A group of Democrats on Capitol Hill are using Donald Trump’s visit to Washington this week to highlight their opposition to the presumptive Republican nominee’s immigration policies, including his past calls to ban Muslims from coming to the United States.
On Wednesday, they introduced legislation, which is just one paragraph, that would restrict the United States from using someone’s religion as a reason for blocking them from entering the country. The new bill, known as the Freedom of Religion Act, would do so by keeping religious tests out of the immigration process.
"It’s very narrow in scope. We’re not going to discriminate when it comes to immigration based on religion," Rep. Don Beyer, D-Virginia, who authored the bill, told ABC News.
Following the December shootings in San Bernardino, California, Trump called for a ban on Muslims entering the United States "until our country's representatives can figure out what is going on." His comments were condemned by Democrats and Republican congressional leaders, but he has not backed down on this stance.
Beyer said the legislation is an attempt to "appeal to hope rather than fear."
The bill has little chance of advancing in the Republican-controlled House, but Democrats say that’s not the point. "At the very least, having the bill out there gives encouragement out there to Americans that Donald Trump’s ideas are not ruling the day on this issue,” Beyer said. "We’re pushing back with a strong, clear voice."
Trump will hold high-profile meetings in Washington, D.C., on Thursday, including with House Speaker Paul Ryan, R-Wisconsin, who is so far withholding his support for Trump, saying he wants learn more about how the candidate will unite the party after a divisive primary.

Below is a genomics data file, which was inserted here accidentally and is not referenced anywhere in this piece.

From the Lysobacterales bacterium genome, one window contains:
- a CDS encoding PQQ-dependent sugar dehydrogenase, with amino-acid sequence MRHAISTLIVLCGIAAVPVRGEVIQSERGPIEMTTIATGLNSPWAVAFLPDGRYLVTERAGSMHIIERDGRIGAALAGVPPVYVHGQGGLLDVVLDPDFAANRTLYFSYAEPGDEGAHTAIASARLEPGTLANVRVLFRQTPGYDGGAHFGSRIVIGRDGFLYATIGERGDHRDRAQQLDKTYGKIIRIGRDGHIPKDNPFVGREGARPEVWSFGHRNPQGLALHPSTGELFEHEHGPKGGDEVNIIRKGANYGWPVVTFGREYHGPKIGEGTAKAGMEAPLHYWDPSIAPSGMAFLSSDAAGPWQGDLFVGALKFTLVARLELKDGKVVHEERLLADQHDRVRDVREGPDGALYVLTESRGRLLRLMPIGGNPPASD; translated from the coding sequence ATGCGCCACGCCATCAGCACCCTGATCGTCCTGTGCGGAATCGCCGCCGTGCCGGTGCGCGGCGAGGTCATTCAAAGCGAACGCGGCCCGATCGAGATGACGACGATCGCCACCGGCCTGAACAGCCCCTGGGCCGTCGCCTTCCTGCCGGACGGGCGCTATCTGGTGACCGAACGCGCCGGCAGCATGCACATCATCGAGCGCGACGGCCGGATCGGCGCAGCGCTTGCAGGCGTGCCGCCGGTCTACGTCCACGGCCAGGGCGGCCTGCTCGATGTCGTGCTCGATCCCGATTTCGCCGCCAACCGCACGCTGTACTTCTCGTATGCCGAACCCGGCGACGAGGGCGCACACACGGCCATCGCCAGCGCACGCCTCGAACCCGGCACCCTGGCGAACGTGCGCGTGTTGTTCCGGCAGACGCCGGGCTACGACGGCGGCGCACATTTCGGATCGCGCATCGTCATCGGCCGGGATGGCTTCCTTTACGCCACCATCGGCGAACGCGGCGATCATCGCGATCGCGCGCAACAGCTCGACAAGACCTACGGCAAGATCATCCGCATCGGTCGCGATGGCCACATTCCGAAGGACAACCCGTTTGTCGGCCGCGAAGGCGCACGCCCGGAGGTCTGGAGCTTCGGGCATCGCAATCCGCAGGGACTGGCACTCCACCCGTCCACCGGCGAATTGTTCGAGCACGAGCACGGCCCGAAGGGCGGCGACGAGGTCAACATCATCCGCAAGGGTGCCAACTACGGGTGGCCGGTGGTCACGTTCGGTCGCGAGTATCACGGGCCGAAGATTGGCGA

Democrats don’t want to let his visit go to waste and are trying leverage the attention surrounding the trip to score some political points.
“We didn’t plan it based on his visit but I think it is a coincidence is a fortuitous one,” Beyer said.
One Republican, Richard Hanna, has joined the group of more than 70 Democrats in supporting the bill. Hanna, a third-term Republican from New York, has said he won’t support Trump even if he wins the GOP nomination in the 2016 presidential race. Hanna is known for bucking his party at times -- he publicly supports same-sex marriage and has also opposed some restrictions on abortions.
The new bill has also attracted the support of several advocacy groups, some of whom are unusual bedfellows. The legislation has been backed by both the Anti-Defamation League and the Council on American Islamic Relations, who joined lawmakers at the bill’s unveiling.
"They are coming together and saying that religion should not be an impediment to realizing the benefits American values," Beyer said.